Fire kills 41 inmates, injures at least 80 in crowded Indonesian prison
A massive fire raged through an overcrowded prison near Indonesia’s capital early Wednesday, killing at least 41 inmates, two of them foreigners serving drug sentences, and injuring at least 80 others.
Televised video showed firefighters battling to extinguish flames while black smoke billowed from the compound. Indonesian Red Cross officials evacuated the victims to ambulances, and dozens of bodies in orange bags were laid in a room of Tangerang prison, on the outskirts of Jakarta.
Most of the 41 killed were drug convicts, including two men from South Africa and Portugal, and a terrorism convict and a murder convict were also killed, Indonesian Justice and Human Rights Minister Yasonna Laoly told reporters.
He expressed his deep condolences for the family of the victims and pledged to provide the best treatment for injured victims.
“This is a tragedy that concerns all of us,” Laoly said. “We are working closely with all relevant parties to investigate the causes of the fire.”
The preliminary investigation into the cause of the fire that started about 1:45 a.m. pointed to a short circuit in one of 19 cells in prison Block C2, Jakarta Police Chief Fadil Imran said. Block C2 was crammed with 122 convicts.
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After the fire was extinguished, hundreds of police and soldiers were deployed around the prison to prevent prisoners from escaping, Imran told reporters near the scene.
“The situation is now under control,” Imran said.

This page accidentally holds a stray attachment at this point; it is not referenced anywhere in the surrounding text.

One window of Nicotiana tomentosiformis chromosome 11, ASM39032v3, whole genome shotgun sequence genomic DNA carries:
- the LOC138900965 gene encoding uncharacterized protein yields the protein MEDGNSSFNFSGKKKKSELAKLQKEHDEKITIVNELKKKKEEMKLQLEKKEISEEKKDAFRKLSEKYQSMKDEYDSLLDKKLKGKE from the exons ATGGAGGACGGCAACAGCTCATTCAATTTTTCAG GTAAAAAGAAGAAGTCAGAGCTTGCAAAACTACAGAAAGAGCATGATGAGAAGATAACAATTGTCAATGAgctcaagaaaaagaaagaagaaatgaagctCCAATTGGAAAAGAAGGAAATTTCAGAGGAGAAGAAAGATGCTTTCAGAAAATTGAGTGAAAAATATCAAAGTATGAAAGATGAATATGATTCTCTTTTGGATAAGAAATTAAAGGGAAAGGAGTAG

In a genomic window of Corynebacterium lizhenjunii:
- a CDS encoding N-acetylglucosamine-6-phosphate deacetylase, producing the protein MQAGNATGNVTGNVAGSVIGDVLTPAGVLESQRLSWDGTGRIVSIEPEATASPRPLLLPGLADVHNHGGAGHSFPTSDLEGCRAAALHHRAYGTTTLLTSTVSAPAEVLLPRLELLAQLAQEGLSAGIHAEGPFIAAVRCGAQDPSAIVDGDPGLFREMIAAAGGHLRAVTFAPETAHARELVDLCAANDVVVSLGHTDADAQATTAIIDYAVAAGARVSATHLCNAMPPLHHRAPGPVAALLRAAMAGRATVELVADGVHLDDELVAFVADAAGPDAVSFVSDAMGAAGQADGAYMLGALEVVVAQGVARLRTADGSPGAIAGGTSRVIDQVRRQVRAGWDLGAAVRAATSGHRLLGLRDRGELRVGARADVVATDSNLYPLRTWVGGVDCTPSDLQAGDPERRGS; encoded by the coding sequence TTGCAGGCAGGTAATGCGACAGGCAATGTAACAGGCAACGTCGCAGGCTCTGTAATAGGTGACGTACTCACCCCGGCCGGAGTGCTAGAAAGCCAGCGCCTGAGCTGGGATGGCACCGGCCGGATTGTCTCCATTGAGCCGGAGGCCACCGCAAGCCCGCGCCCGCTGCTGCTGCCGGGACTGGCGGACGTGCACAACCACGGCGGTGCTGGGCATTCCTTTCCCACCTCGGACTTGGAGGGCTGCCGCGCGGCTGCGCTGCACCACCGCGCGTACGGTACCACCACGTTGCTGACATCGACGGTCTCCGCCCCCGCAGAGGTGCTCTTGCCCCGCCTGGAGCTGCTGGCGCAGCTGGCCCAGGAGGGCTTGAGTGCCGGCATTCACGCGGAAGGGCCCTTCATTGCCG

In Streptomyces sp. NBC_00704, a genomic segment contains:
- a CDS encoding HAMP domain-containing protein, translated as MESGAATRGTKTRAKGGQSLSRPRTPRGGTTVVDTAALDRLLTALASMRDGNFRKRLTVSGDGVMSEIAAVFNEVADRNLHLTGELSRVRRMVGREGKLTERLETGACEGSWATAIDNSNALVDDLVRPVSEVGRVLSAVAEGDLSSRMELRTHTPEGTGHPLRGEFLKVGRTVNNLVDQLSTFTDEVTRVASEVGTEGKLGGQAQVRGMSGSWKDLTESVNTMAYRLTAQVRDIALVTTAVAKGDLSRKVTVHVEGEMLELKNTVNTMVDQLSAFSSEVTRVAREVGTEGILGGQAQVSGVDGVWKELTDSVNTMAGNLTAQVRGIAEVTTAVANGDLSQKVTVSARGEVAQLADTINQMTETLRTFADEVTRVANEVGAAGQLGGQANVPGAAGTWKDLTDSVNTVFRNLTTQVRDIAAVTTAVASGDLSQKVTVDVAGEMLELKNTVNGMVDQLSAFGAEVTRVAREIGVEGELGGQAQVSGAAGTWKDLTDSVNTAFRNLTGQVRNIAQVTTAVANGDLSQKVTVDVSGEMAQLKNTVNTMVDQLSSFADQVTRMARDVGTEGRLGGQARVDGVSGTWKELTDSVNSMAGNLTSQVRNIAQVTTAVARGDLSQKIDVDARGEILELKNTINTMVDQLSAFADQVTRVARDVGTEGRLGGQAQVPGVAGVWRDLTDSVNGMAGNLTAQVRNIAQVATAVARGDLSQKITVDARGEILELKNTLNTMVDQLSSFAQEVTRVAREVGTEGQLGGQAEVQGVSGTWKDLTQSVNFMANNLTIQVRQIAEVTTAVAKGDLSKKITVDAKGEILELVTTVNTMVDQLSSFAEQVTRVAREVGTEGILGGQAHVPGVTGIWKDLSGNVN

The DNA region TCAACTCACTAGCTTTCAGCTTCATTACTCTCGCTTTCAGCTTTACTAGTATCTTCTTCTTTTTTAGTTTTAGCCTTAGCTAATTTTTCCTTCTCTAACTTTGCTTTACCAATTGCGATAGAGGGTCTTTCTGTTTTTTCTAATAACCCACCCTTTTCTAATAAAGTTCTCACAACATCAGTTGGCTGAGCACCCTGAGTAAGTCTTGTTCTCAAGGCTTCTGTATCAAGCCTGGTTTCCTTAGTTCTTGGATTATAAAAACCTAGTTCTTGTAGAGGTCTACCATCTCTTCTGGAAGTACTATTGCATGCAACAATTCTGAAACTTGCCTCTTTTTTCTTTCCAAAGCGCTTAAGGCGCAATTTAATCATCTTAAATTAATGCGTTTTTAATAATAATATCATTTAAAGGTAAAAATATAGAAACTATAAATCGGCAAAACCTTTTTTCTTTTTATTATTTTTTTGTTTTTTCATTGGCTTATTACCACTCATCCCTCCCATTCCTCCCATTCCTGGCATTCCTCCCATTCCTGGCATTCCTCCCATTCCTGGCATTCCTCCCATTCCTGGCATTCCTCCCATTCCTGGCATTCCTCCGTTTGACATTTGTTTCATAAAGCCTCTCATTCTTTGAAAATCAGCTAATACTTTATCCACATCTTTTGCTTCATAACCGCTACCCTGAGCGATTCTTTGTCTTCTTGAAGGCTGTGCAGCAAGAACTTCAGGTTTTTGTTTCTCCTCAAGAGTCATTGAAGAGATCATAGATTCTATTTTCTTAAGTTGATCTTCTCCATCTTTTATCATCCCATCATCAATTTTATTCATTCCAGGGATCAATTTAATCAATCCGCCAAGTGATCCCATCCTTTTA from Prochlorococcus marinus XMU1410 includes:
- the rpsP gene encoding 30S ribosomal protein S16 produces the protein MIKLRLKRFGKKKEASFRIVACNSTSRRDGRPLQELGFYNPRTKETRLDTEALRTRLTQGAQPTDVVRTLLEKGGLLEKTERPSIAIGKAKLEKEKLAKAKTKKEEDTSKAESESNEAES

Eight people were hospitalized with severe burns, and nine with light injuries were being treated at a prison clinic, the Justice and Human Rights Ministry said. An additional 64, many suffering smoke inhalation, were evacuated to a mosque in the compound.
Tangerang prison was designed to house 1,225 inmates but has more than 2,000, said Rika Aprianti, spokesperson for the corrections department at the Justice Ministry.
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She said 15 prison officers guarding the cell block were unhurt.
Laoly vowed to make efforts to prevent a similar tragedy, including to fix electricity problems at 477 prisons across the vast archipelago nation.
Jailbreaks and riots that lead to fire are common in Indonesia, where overcrowding has become a problem in prisons that are struggling with poor funding and with large numbers of people arrested in a government crackdown on illegal drugs.
In April last year, inmates angered by restrictions on family visits and the early release of 115 other inmates to curb the spread of the coronavirus set fire to a prison on Sulawesi island. Earlier in 2020, inmates set fire to a prison in Banda Aceh during a riot.
No deaths were reported from those fires.
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